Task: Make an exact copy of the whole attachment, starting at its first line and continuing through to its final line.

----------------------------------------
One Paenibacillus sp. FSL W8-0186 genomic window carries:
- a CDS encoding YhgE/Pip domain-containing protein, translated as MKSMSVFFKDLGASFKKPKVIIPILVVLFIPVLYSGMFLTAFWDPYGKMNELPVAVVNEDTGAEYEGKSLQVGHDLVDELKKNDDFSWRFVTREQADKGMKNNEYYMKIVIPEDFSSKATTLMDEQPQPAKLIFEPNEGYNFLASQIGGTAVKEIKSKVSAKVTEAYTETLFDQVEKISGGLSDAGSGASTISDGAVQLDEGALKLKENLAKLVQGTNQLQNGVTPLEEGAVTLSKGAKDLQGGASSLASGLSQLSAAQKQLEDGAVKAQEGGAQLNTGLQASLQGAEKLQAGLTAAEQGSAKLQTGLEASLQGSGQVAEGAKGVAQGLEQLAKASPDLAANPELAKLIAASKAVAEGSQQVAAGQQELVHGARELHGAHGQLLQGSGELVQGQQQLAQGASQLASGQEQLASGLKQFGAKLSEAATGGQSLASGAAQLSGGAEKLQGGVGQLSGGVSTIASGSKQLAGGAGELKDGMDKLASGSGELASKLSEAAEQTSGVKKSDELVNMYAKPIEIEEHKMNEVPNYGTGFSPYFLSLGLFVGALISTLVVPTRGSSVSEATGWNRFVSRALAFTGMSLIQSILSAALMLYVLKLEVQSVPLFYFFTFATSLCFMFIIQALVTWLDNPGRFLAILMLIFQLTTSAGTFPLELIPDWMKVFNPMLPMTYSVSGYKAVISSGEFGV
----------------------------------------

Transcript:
One Paenibacillus sp. FSL W8-0186 genomic window carries:
- a CDS encoding YhgE/Pip domain-containing protein, translated as MKSMSVFFKDLGASFKKPKVIIPILVVLFIPVLYSGMFLTAFWDPYGKMNELPVAVVNEDTGAEYEGKSLQVGHDLVDELKKNDDFSWRFVTREQADKGMKNNEYYMKIVIPEDFSSKATTLMDEQPQPAKLIFEPNEGYNFLASQIGGTAVKEIKSKVSAKVTEAYTETLFDQVEKISGGLSDAGSGASTISDGAVQLDEGALKLKENLAKLVQGTNQLQNGVTPLEEGAVTLSKGAKDLQGGASSLASGLSQLSAAQKQLEDGAVKAQEGGAQLNTGLQASLQGAEKLQAGLTAAEQGSAKLQTGLEASLQGSGQVAEGAKGVAQGLEQLAKASPDLAANPELAKLIAASKAVAEGSQQVAAGQQELVHGARELHGAHGQLLQGSGELVQGQQQLAQGASQLASGQEQLASGLKQFGAKLSEAATGGQSLASGAAQLSGGAEKLQGGVGQLSGGVSTIASGSKQLAGGAGELKDGMDKLASGSGELASKLSEAAEQTSGVKKSDELVNMYAKPIEIEEHKMNEVPNYGTGFSPYFLSLGLFVGALISTLVVPTRGSSVSEATGWNRFVSRALAFTGMSLIQSILSAALMLYVLKLEVQSVPLFYFFTFATSLCFMFIIQALVTWLDNPGRFLAILMLIFQLTTSAGTFPLELIPDWMKVFNPMLPMTYSVSGYKAVISSGEFGV